Gasoline prices are hitting a new low this Fourth of July, marking the first time in 12 years as the continuing global supply glut has kept the commodity inexpensive.
Consumers who are driving to their holiday destination will pay an average of $2.21 per gallon, which falls below the ten-year average of $3.14, said Patrick DeHaan, a senior petroleum analyst for GasBuddy.com, a Boston-based provider of retail fuel pricing information and data.
"We thought that last summer would be the cheapest since 2005, but U.S. oil production has offset all of OPEC's production cuts," he said. "Oil price headwinds are perhaps stronger than ever as we prepare for 'lower for even longer.' For motorists, it's a great holiday to hit the road and with gas prices at their yearly lows, why not take advantage?"
The spread in gas prices are reaching historic highs and many consumers will easily overpay, DeHaan said. SUV drivers can save on average $11 per fill-up by finding cheaper gasoline while smaller cars can save $6. The spread between the lowest and highest priced gas stations on June 27 was $1.29 per gallon, demonstrating a higher variance than the ten-year average of 98 cents per gallon for this time of year. The spread is still high among gas stations in the same state with a difference of 51 cents per gallon.
"Perhaps we can finally get rid of the myth that gas prices go up for the holiday," he said.
Gasoline prices are reaching another record - the national average gas price is expected to be lower by 12 cents on July 4 than it was on New Year's Day. This is the first time occurrence since GasBuddy began tracking fuel prices 17 years ago. During the past decade, the national average has been $1.04 per gallon higher on July 4 than New Year's Day. Prices are 47 cents higher on the holiday during an average year.
"As Americans hit the road for the extended July 4 holiday weekend, they'll be paying an average price of $2.25 a gallon for gasoline, about the same as a year ago and 50 cents less than two years ago," said Bernard Weinstein, associate director of the Maguire Energy Institute at Southern Methodist University's Cox School of Business in Dallas.
Domestic inventories still remain at near-record highs as U.S. companies have not slashed production, which will lead to gasoline and diesel prices remaining "subdued" for the rest of the summer, he said.
"Though crude oil has ticked up a few dollars this week to around $45 a barrel, it remains nearly $10 below its high for the year," said Weinstein. "There's more good news for drivers. With one-year WTI oil futures currently trading at just over $46, retail gasoline prices should see little change through the end of the year."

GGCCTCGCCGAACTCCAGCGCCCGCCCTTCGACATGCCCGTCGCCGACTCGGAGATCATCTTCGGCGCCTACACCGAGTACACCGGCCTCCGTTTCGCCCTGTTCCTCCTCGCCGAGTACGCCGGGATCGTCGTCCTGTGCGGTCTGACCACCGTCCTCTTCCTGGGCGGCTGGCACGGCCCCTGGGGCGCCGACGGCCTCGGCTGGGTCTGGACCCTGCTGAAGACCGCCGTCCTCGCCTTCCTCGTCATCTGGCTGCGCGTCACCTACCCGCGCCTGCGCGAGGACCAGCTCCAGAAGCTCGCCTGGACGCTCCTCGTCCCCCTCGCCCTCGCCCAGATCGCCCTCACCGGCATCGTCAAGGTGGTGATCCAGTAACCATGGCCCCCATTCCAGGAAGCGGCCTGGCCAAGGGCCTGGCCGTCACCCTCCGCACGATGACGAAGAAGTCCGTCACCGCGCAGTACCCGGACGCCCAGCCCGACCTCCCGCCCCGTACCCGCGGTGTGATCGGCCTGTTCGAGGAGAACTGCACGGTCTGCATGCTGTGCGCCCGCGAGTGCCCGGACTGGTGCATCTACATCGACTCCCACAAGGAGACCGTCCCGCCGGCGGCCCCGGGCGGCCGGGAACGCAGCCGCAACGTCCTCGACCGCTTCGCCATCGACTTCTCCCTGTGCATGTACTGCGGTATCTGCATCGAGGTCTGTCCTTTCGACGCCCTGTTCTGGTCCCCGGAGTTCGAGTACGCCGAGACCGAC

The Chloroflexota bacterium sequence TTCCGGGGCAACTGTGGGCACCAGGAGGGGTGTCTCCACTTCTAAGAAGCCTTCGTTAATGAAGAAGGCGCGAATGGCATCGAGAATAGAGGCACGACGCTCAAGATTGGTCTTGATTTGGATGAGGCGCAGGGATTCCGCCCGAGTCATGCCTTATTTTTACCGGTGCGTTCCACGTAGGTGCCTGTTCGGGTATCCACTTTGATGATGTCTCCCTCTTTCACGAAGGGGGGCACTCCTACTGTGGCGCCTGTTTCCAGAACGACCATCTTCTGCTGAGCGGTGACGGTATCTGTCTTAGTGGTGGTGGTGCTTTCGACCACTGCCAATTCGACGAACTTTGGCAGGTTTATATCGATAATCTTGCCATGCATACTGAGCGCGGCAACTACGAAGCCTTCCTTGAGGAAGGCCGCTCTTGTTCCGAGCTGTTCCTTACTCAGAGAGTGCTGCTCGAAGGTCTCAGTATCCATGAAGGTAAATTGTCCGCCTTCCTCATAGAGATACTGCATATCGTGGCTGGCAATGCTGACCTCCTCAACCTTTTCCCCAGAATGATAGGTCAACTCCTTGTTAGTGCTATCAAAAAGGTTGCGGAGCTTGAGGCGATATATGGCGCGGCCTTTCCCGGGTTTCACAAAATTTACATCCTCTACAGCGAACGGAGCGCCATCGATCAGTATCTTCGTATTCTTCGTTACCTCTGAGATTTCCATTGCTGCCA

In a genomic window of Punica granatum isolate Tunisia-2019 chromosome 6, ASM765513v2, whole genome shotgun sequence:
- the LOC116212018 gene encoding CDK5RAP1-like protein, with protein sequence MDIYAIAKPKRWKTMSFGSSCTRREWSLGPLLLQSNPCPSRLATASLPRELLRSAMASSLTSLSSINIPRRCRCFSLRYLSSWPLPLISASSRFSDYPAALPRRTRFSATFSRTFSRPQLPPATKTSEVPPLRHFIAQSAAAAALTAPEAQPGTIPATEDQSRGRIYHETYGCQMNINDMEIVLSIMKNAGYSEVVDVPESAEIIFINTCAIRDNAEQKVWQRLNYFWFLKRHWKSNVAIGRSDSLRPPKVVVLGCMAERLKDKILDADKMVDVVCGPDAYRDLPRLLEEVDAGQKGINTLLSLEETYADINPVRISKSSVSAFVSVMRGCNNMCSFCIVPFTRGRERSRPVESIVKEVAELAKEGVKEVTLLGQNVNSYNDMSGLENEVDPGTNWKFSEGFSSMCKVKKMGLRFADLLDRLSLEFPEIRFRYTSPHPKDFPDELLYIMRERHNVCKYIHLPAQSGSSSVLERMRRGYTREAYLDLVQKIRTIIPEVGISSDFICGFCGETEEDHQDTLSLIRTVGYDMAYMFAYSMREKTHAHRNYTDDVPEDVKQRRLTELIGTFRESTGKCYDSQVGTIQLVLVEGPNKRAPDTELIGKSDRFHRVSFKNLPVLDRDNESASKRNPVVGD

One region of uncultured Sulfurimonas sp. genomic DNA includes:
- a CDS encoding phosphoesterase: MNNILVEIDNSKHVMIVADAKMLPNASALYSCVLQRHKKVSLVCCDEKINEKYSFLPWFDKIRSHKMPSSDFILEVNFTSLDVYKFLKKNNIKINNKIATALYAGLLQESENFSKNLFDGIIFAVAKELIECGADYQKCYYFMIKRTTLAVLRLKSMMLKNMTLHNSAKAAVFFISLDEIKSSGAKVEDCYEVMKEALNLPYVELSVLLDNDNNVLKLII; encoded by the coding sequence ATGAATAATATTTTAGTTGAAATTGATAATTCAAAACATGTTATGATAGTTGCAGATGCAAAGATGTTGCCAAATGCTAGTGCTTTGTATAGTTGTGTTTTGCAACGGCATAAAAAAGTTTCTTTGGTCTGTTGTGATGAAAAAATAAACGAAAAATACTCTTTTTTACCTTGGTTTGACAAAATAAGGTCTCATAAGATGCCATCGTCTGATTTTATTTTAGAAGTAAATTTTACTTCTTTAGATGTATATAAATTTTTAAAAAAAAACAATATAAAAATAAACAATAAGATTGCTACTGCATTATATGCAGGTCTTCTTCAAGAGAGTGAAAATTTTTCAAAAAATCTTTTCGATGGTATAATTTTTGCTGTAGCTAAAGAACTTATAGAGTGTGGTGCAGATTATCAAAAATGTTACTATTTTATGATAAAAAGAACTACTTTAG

The recent surge in oil prices is not sustainable, said Chris Faulkner, CEO of Breitling Energy, a Dallas oil and gas exploration and production company. Some of the upswing in prices is because of temporary factors such as the shutdown of some oil production sites due to Tropical Storm Cindy which blew through the Gulf of Mexico and maintenance activities in Alaska."Once these factors are alleviated in the coming weeks, you will see a noticeable rise in U.S. oil production and the headwind will be rebuilt for oil prices," he said.
Although OPEC began its pullback on production last November, two of the organization's 14 member countries, Libya and Nigeria, did not agree to curb their output.
"Libya and Nigeria has the throttle pegged on production and the continued surge in shale drilling here in the U.S. are crippling oil stock drawdowns and will continue to create headwinds for oil prices for the third and fourth quarters," Faulkner said.
The continued surge of production will not only offset inventory declines for the balance of the year, it will also keep oil prices "testing and bouncing around the $45 mark," he said.
"If we don't see a decline in U.S. shale production, the 4 handle could easily become a 3," Faulkner said. "The danger now lies in March 2019 when the OPEC production cut agreement ends and if we enter that period with oil in the $40s, we will be in for a wild ride. It's obvious that OPEC has lost its power and if we are not careful we will drill ourselves into oblivion over here."
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